Binge drinking is a feature of drinking in the UK and Ireland
(and even more so in Northern Europe), with younger drinkers
and male drinkers more likely to be binge drinkers than
older drinkers and females.
ccommissioned by the HPA in 1999 to find out more about the
drinking habits of 18-75 year olds in Northern Ireland confirmed
this pattern. As part of the survey, current drinkers were
asked to complete a drinking diary covering the previous
seven days. Men who exceeded 10 units (eg five pints of beer)
in any one session were classified as ‘binge’ drinkers.
Women who exceeded seven units in any one session (eg three
small pub bottles of wine or four alcopops) were classified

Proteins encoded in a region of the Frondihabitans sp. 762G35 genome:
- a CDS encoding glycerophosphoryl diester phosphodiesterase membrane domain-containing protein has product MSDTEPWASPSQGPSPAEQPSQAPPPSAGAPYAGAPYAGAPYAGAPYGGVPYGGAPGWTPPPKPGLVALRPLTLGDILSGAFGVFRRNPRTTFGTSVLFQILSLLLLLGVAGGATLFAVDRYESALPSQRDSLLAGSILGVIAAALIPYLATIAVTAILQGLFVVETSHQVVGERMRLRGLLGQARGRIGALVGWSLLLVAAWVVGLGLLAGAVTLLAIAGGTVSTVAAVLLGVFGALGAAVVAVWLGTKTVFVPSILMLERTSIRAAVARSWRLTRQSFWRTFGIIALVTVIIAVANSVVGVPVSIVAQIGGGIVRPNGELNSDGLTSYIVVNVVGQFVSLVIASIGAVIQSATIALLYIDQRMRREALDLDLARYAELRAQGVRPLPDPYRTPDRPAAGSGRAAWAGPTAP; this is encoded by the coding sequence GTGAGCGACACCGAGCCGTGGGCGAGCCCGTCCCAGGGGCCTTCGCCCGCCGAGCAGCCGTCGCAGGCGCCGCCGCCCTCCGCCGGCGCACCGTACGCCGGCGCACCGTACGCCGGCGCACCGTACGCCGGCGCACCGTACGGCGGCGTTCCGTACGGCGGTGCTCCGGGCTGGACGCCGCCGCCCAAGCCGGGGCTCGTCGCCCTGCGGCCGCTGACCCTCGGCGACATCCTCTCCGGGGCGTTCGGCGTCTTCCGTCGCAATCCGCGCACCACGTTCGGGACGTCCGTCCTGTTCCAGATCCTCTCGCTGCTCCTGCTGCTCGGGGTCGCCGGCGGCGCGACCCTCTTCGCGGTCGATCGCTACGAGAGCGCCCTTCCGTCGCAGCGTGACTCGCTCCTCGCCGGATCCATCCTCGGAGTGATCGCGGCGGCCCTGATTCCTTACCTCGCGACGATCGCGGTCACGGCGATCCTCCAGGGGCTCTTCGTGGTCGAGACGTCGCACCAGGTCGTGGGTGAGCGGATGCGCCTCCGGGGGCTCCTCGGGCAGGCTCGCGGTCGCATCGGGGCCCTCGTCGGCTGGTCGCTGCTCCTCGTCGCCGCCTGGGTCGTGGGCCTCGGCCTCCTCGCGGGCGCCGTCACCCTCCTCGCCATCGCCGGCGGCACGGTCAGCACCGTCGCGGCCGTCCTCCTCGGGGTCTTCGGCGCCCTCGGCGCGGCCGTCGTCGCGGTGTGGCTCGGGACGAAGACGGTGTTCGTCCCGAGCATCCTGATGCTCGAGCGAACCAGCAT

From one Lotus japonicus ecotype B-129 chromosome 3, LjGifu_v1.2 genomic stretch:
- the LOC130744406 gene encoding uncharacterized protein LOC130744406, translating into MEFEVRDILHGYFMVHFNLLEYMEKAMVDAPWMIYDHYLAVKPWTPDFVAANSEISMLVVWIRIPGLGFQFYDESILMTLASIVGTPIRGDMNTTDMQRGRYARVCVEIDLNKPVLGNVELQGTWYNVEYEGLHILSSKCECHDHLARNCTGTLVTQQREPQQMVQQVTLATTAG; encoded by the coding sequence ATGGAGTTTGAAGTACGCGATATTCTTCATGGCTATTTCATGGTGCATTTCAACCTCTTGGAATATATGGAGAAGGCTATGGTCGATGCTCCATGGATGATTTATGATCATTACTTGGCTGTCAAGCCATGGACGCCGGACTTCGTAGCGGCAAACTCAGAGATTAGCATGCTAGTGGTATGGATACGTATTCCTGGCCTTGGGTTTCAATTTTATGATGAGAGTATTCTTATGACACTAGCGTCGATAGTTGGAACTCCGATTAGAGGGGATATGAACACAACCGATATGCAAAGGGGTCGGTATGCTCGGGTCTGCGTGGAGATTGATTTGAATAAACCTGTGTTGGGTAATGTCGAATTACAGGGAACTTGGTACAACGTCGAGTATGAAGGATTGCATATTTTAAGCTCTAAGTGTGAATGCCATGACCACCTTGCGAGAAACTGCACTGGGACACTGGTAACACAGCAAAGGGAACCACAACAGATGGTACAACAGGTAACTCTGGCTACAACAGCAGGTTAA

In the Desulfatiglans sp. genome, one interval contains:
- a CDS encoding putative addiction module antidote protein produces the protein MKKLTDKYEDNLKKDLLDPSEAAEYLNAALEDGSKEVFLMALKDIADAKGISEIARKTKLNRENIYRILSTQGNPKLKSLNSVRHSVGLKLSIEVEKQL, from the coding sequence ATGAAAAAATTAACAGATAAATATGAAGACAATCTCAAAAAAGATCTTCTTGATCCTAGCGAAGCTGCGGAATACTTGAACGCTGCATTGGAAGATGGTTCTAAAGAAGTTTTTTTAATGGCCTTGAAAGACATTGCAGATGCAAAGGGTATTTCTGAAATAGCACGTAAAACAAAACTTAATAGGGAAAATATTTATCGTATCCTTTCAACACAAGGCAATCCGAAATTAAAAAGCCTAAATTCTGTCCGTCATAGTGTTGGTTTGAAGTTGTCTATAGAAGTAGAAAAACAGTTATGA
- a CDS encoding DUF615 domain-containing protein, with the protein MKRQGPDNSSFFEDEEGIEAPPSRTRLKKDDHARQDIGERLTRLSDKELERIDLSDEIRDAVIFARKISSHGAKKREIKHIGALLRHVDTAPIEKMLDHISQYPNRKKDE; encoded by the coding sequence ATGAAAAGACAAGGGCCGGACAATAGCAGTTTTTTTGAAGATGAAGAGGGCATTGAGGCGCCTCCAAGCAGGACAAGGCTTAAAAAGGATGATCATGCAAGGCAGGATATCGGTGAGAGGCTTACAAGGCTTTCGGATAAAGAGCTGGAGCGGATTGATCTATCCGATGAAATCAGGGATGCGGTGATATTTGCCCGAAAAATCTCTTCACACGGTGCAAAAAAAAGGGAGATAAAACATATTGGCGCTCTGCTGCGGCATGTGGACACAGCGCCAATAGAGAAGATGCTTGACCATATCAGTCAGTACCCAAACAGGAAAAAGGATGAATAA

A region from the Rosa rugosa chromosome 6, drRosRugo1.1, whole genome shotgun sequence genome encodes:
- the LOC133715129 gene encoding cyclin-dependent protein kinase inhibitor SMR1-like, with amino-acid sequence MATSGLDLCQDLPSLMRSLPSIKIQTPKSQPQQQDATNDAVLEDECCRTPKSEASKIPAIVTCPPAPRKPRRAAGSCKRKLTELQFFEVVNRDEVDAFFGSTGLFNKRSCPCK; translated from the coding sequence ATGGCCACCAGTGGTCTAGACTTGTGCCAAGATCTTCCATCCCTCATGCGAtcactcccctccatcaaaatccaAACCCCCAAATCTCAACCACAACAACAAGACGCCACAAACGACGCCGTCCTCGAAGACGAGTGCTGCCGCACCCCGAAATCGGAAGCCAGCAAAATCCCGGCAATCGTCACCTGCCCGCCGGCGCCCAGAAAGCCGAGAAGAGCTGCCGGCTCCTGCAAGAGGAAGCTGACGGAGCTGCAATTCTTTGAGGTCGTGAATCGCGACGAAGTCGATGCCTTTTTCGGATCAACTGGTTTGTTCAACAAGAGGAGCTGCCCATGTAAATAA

as having engaged in a binge drinking session.
research showed that nearly half (48%) of those men who
completed the drinking diary had binged in the week prior
to the survey and more than a third (35%) of women who
had completed the diary had engaged in a binge drinking
by age group shows that binge drinking is most common
in younger men and the incidence drops sharply as they
get older. More than seven out of ten (72%) 18-29 year
who completed the diary had engaged in at least one binge
session. The pattern for women appears similar to that
seen for men, with younger women much more likely to
older ones. More than half (57%) of 18-29 year old women
who had completed the diary had engaged in at least one binge.
September 2000 the Department of Health, Social Services
and Public Safety launched a Drugs and Alcohol Strategy
for Northern Ireland. Following the publication of this
the Agency was commissioned by the Drugs and Alcohol Strategy
Team at the Department of Health, Social Services and Public
Safety (DHSSPS) to develop and implement a campaign to
address binge drinking in Northern Ireland.